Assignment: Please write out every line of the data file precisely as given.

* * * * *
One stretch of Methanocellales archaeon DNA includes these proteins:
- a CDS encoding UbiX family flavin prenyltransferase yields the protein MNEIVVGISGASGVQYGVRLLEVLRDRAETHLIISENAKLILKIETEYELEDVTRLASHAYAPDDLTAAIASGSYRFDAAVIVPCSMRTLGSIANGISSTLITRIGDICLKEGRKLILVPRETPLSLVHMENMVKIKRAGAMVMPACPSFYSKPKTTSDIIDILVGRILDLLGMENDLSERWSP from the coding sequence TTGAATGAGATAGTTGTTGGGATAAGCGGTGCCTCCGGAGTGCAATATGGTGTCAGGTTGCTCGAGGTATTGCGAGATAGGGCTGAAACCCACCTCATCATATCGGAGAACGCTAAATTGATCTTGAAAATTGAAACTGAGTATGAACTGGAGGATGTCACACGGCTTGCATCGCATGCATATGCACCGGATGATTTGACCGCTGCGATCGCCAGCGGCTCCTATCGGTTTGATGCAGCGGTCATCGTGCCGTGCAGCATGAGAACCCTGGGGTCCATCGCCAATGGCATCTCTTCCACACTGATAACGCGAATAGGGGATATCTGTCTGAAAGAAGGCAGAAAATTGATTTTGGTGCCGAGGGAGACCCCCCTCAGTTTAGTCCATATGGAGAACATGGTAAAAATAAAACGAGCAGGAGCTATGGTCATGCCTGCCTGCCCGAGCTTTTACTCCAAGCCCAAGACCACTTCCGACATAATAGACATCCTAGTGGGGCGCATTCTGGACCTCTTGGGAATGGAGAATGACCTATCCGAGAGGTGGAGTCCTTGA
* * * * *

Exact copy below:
One stretch of Methanocellales archaeon DNA includes these proteins:
- a CDS encoding UbiX family flavin prenyltransferase yields the protein MNEIVVGISGASGVQYGVRLLEVLRDRAETHLIISENAKLILKIETEYELEDVTRLASHAYAPDDLTAAIASGSYRFDAAVIVPCSMRTLGSIANGISSTLITRIGDICLKEGRKLILVPRETPLSLVHMENMVKIKRAGAMVMPACPSFYSKPKTTSDIIDILVGRILDLLGMENDLSERWSP from the coding sequence TTGAATGAGATAGTTGTTGGGATAAGCGGTGCCTCCGGAGTGCAATATGGTGTCAGGTTGCTCGAGGTATTGCGAGATAGGGCTGAAACCCACCTCATCATATCGGAGAACGCTAAATTGATCTTGAAAATTGAAACTGAGTATGAACTGGAGGATGTCACACGGCTTGCATCGCATGCATATGCACCGGATGATTTGACCGCTGCGATCGCCAGCGGCTCCTATCGGTTTGATGCAGCGGTCATCGTGCCGTGCAGCATGAGAACCCTGGGGTCCATCGCCAATGGCATCTCTTCCACACTGATAACGCGAATAGGGGATATCTGTCTGAAAGAAGGCAGAAAATTGATTTTGGTGCCGAGGGAGACCCCCCTCAGTTTAGTCCATATGGAGAACATGGTAAAAATAAAACGAGCAGGAGCTATGGTCATGCCTGCCTGCCCGAGCTTTTACTCCAAGCCCAAGACCACTTCCGACATAATAGACATCCTAGTGGGGCGCATTCTGGACCTCTTGGGAATGGAGAATGACCTATCCGAGAGGTGGAGTCCTTGA